# Drawing cards without replacement.

• Jan 22nd 2010, 04:27 PM
flywithme
Drawing cards without replacement.
Two cards are drawn without replacement from a shuffled deck of 52 cards. What is the probability that the second card is a king?
Solutions showing step-by-step is very much appreciated.
• Jan 22nd 2010, 04:54 PM
Soroban
Hello, flywithme!

Quote:

Two cards are drawn without replacement from a shuffled deck of 52 cards.
What is the probability that the second card is a King?

I can solve this The Long Way, but why bother?

$\displaystyle P(\text{2nd is King}) \;=\;\frac{4}{52} \:=\:\frac{1}{13}$

~ ~ ~ ~ ~ ~ ~ ~ ~ ~ ~ ~ ~ ~ ~ ~ ~ ~ ~ ~ ~ ~ ~ ~ ~ ~ ~ ~ ~ ~

Do we care what the first card is? . . . No!

Suppose they asked for the probability that the 17th card is a King.
Do we need to know if any of the first 16 cards are Kings? . . . No.

Spread the cards face down on the table.
. . Point to any card: "Is it a King?"
The probability will be: .$\displaystyle \frac{4}{52} \,=\,\frac{1}{13}$

Get it?

• Jan 22nd 2010, 04:57 PM
Plato
Quote:

Originally Posted by flywithme
Two cards are drawn without replacement from a shuffled deck of 52 cards. What is the probability that the second card is a king? Solutions showing step-by-step is very much appreciated.

Why don't you show us some effort on your part?

EDIT: There is always a spoil-sport who must show that he can do the question.
• Jan 22nd 2010, 06:03 PM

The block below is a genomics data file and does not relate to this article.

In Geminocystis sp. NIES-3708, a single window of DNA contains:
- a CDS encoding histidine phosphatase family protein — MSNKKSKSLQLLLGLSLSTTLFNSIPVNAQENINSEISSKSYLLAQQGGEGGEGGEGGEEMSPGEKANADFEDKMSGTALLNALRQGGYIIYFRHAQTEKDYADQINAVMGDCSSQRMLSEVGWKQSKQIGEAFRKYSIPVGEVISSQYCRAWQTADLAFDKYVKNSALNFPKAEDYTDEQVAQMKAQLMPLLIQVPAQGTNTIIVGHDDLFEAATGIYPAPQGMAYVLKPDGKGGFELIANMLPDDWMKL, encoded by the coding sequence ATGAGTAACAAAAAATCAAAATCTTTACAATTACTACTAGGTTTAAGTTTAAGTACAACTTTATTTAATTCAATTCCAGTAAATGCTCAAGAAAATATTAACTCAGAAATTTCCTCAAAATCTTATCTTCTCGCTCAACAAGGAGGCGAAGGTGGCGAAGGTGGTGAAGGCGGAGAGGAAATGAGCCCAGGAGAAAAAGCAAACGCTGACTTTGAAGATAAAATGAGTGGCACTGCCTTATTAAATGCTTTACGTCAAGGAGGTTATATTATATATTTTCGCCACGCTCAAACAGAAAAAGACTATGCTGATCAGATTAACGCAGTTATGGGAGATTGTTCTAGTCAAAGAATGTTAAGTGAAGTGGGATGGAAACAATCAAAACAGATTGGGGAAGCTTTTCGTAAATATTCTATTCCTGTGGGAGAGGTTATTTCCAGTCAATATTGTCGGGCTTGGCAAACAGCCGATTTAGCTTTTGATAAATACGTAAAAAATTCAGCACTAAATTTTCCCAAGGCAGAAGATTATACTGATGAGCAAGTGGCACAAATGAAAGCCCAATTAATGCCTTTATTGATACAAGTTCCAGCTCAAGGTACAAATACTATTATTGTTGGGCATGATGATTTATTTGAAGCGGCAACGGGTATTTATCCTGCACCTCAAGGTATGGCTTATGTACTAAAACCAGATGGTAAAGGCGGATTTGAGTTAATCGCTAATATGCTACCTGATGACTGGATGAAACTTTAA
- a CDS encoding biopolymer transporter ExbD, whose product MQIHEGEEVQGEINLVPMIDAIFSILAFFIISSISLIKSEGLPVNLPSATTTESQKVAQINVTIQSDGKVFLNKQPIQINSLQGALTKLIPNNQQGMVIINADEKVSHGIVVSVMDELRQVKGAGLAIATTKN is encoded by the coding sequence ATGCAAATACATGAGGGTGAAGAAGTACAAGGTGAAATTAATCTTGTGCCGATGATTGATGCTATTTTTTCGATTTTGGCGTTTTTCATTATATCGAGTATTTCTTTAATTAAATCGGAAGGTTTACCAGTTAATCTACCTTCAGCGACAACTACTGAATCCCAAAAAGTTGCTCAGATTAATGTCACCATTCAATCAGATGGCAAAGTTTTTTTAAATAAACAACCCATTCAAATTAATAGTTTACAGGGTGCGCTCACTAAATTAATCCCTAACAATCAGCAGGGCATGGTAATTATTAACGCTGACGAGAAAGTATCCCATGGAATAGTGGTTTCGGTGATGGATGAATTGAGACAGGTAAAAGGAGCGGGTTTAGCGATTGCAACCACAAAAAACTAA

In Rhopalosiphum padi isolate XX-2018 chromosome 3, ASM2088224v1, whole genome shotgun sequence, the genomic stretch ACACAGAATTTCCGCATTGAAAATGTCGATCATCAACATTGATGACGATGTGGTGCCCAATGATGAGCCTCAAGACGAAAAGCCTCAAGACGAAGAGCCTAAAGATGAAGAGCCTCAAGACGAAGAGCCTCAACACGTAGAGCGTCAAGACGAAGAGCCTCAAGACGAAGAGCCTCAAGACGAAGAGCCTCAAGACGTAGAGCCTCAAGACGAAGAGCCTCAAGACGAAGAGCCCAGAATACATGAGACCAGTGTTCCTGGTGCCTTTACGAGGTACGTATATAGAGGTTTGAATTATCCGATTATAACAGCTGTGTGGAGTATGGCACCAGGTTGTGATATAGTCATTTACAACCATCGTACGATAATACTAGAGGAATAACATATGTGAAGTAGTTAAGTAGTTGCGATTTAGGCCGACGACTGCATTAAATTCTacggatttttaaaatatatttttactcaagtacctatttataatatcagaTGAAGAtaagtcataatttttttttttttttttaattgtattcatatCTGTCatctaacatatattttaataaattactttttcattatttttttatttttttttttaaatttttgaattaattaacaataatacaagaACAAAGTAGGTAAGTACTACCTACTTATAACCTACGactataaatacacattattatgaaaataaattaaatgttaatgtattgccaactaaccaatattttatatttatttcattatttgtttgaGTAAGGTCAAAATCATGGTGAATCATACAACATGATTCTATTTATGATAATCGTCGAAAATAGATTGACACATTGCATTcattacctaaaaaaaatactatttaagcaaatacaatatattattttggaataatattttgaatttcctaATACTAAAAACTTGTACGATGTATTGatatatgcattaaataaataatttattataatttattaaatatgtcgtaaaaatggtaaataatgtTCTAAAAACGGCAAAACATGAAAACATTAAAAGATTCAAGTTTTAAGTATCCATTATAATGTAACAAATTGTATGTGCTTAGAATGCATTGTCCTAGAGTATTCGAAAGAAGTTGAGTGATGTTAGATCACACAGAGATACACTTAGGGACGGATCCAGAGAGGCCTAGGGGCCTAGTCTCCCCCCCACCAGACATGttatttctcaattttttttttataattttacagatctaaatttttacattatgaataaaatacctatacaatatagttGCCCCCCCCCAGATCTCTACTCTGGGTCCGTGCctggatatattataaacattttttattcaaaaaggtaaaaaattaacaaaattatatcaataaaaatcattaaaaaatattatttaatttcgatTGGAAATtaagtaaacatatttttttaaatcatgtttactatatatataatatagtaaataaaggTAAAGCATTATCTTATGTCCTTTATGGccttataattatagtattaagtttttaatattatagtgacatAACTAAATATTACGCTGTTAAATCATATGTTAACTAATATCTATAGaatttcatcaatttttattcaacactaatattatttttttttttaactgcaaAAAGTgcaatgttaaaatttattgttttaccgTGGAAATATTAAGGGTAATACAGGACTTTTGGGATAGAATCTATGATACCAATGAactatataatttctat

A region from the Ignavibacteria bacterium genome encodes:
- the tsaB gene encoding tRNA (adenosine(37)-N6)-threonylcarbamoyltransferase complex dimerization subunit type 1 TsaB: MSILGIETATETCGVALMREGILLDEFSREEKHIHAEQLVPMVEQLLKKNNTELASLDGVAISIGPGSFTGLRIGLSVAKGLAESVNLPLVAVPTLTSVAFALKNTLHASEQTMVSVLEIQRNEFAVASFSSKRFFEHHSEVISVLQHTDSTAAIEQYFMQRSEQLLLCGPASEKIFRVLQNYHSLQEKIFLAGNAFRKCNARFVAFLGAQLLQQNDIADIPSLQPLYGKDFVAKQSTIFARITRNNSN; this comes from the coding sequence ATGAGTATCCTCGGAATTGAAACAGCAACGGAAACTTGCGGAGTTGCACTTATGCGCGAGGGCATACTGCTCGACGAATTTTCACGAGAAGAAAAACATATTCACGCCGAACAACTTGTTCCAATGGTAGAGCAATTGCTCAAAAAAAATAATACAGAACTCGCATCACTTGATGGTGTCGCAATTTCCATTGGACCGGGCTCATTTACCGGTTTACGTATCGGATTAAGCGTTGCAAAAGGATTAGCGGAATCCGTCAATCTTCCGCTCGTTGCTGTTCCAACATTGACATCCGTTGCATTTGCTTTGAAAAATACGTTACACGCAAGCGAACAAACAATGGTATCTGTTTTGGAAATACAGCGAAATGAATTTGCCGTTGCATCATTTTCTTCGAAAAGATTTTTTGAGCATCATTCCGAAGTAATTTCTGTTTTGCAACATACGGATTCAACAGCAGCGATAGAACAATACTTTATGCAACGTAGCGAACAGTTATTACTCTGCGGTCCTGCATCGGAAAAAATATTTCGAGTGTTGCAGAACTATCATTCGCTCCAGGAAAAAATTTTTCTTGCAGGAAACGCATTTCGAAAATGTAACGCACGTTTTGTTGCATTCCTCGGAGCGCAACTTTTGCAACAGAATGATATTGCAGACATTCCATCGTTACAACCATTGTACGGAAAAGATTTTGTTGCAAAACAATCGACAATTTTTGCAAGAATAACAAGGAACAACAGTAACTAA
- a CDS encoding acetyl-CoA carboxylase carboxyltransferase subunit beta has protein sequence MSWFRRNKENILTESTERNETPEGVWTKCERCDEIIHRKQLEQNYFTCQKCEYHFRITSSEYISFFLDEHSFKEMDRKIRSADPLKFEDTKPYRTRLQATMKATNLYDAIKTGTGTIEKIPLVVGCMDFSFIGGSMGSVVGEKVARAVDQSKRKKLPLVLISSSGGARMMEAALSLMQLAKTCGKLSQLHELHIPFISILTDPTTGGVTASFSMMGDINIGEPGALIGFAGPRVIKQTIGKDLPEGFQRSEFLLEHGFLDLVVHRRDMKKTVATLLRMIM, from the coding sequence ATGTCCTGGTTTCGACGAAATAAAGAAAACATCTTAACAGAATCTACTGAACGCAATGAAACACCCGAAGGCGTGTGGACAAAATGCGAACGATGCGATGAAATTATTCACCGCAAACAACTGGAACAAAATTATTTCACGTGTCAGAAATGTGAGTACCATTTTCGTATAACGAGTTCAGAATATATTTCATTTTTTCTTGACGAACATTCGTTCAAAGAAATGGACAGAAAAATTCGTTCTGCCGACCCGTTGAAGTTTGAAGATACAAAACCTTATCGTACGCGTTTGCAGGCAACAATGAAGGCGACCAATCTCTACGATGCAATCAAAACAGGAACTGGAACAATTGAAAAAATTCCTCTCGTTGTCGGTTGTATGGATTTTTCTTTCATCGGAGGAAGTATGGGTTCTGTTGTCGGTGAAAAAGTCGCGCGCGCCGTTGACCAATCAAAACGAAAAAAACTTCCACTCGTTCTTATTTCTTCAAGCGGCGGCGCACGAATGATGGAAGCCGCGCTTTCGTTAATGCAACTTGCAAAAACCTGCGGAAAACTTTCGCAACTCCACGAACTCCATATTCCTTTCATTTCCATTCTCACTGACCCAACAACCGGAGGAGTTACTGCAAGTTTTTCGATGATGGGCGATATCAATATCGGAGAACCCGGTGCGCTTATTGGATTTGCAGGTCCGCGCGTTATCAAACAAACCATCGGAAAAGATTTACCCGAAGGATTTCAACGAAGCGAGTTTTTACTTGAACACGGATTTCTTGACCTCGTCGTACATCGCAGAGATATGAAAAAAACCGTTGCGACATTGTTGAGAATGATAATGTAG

flywithme
Thank you very much Soroban, I never tackled probability with abstract thoughts.
@Plato, how can I show effort on my part? I struggle hard with probability and I can't help others with other types of math because I am only mediocre.
• Jan 22nd 2010, 10:12 PM
matheagle
I usually ask what is the probability we select the ace of spades on the second, fifth... pick?
It's always 1/52.
BUT then I prove it....

P(King on second pick)=P(KING, KING)+P(not a KING, KING)

$\displaystyle = \left({4\over 52}\right)\left({3\over 51}\right) +\left({48\over 52}\right)\left({4\over 51}\right)$

$\displaystyle = \left({4\over 52}\right)\left[{3\over 51}+{48\over 51}\right]$

$\displaystyle = {4\over 52}= {1\over 13}$
• Jan 22nd 2010, 10:17 PM
VonNemo19
Quote:

Originally Posted by Plato
EDIT: There is always a spoil-sport who must show that he can do the question.

I'm sorry, but I really can't help but laugh... (Rofl)